Would closure of Manus and reopening of detention centres in mainland Australia provoke an upsurge in asylum seekers paying people smugglers to make the voyage? My immediate answer would be no, because OSB's turnback policies are working to deter voyages. Labor could craft a position that essentially supports present OSB turnback practice, but rejects the murderous status quo in Manus.

If Labor does not make this policy change now, it will be supporting an Abbott-Morrison policy of knowingly goading desperate people into rioting, knowing that they will die as a result of uncontrolled PNG police and public responses that neither our Immigration Department nor its management contractors can control. It would be maintaining a bipartisan policy complicit in the killing of people whom we have a duty of care to protect.

To conclude: Dinesh Perera, a former Sri Lankan army officer involved in the suppression of the Tamil independence movement in Sri Lanka, was in charge of the centre at the time of the riot. It is possible that he was the source of the initial false advice to Morrison that the rioting, injuries and death had taken place outside the centre. Fortunately, there was enough independent reporting to force Morrison to correct his initial statement. Yet Perera has been reappointed head of Manus by the incoming management contractor, Transfield. And Labor, under its present policies of supporting the Manus model, cannot question this.

There is still time for Shorten to change Labor policy.


Tony Kevin headshotTony Kevin is a former Australian ambassador to Cambodia and Poland and author of several books including Reluctant Rescuers

Topic tags: Tony Kevin, PNG, Manus Island, asylum seekers, Tony Abbott, Scott Morrison


 

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Existing comments

Tony, why are you now whining about the illegal Malaysia human trading deal, it was always illegal. And the ridiculous notion that we alone in the world can manage an orderly refugee movement is just more deranged racism. Enough already. All we have to do is uphold all 36 articles of the refugee convention and other human rights conventions without this continual belief that we can shove refugees off to other places or trade them to other nations. It does not save lives. And we have to uphold the legal right for anyone to sail anywhere they choose because it effects us all if we don't.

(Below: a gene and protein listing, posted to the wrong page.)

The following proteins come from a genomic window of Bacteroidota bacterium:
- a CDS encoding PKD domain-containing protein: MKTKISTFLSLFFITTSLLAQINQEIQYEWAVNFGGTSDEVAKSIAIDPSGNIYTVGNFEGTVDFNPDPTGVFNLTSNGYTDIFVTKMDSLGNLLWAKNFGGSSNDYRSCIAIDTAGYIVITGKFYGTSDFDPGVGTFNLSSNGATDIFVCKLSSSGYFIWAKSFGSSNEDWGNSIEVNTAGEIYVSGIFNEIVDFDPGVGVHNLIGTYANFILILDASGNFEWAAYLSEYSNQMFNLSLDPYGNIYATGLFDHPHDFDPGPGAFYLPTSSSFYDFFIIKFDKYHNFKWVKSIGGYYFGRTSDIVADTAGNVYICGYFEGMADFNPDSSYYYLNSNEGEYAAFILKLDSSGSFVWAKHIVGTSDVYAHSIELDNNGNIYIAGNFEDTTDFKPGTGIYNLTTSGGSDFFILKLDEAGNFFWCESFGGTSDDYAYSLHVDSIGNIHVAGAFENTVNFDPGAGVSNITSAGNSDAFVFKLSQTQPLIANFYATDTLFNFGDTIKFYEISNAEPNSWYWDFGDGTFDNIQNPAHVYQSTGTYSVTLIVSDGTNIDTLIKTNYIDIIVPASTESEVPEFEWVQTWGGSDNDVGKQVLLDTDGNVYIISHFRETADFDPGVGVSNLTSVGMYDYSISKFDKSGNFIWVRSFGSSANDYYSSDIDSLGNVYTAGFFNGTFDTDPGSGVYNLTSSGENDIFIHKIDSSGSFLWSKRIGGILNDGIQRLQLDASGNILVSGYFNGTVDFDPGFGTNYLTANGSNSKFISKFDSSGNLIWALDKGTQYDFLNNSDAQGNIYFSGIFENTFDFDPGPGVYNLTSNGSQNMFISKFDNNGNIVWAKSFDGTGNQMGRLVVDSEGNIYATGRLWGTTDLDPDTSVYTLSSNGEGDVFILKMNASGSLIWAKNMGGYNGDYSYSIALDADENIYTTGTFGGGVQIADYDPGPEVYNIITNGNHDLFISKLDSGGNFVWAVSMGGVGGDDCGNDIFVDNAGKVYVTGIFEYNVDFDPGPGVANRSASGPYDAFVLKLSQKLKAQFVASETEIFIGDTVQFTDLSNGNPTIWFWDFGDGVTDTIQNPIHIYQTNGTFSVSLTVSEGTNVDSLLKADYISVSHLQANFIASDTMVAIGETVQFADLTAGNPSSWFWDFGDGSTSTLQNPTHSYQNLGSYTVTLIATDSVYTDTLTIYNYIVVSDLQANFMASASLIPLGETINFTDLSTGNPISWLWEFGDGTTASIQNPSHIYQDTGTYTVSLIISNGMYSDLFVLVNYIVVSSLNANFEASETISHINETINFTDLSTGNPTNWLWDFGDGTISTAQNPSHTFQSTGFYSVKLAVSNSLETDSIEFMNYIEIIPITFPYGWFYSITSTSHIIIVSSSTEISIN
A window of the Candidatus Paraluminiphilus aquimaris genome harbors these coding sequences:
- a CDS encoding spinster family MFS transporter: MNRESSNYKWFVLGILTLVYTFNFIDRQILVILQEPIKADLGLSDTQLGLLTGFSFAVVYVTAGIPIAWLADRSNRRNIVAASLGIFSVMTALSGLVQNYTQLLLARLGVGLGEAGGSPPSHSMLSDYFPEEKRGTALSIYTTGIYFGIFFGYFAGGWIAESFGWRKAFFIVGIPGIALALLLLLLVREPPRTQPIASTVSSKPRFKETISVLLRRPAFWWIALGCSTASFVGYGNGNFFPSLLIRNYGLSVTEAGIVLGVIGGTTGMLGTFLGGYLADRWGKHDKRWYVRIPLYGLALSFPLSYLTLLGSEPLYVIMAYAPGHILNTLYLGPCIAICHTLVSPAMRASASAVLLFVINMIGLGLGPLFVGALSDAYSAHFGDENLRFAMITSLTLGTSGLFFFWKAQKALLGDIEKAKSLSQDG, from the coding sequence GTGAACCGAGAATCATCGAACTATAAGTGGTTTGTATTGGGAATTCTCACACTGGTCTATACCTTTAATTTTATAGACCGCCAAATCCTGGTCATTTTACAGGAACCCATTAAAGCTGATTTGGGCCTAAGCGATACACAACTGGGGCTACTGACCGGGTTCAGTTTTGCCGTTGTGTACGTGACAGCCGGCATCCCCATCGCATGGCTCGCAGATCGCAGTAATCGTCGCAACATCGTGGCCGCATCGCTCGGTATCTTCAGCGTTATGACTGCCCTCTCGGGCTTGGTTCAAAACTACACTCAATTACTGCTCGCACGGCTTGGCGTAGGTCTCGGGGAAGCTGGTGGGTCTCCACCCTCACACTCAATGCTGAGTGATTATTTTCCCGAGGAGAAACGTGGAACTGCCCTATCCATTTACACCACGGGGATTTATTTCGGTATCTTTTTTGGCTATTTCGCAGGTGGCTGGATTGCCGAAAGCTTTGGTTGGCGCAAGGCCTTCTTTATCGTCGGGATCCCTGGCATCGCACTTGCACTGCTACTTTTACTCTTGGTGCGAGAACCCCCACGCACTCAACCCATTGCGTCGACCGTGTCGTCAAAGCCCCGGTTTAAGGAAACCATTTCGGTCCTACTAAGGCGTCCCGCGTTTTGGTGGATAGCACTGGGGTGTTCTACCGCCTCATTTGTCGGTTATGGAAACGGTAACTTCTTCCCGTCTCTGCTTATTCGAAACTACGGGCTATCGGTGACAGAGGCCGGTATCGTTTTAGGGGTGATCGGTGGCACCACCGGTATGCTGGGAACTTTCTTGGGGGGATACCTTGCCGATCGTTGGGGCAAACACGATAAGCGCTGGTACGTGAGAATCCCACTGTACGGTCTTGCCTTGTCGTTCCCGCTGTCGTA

Marilyn | 27 February 2014


"... a fact FINALLY ADMITTED by him on 24 February." (emph. HH) Twisting words, Tony Kevin? Try "finally confirmed". Oh, but that would look better for Scott Morrison, but much worse for your account, eh? Fact: Scott Morrison on the 18 Feb (the day after the tragedy the late night before) said: "...AT THIS STAGE it is not possible to give any further detail on that, including now, based on subsequent reports, WHERE this may have taken place." Yet the Left persists in making assertions which are, on the internet, so rapidly able to be found untrue ...
HH | 27 February 2014


Tony Kevin's solution is not achievable in today's political atmosphere. What is possible is for us to fully fund Manus and Nauru, but let UNHCR control it and the settlement process. Genuine refugees could then be accepted here under strict supervision. Each should work for the dole in places to which we assign them. They should be bonded to this labour for 3 years and receive Citizenship classes including English language. Passports should be suspended until they accept citizenship. The citizenship oath ought to include, for Muslims, a renunciation of Sharia law. Our Constitution should also denounce Sharia law. These reforms would solve the problem.
Harry Spratt | 28 February 2014


It would appear time to close Manus and return to onshore processing. As you and others, who may not agree with your overall analysis, say OSB could continue. This whole refugee issue is a complicated one and I think the average Australian voter is completely confused about what is involved. Simplistic solutions do not appear to work. Scott Morrison appears to have passed his use by date, but, like his colleague Kevin Andrews, who was responsible for the debacle of the Haneef affair, will no doubt continue in office. We desperately need more competent politicians.
Edward F | 28 February 2014


I agree 100% with Tony Kevin that Labor should disown the PNG solution along the lines he suggests. It would be the moral policy for Labor at this point but Labor sadly now places much more emphasis on strategic than "moral". Sadly I fear that we will continue to see Labor leaders Bill Shorten and Tanya Plibersek standing shoulder to shoulder on the Manus issue with Tony Abbott, Scott Morrison and Janet Albrechtsen on this issue. Not a good look for anyone!.
Peter Hanley | 28 February 2014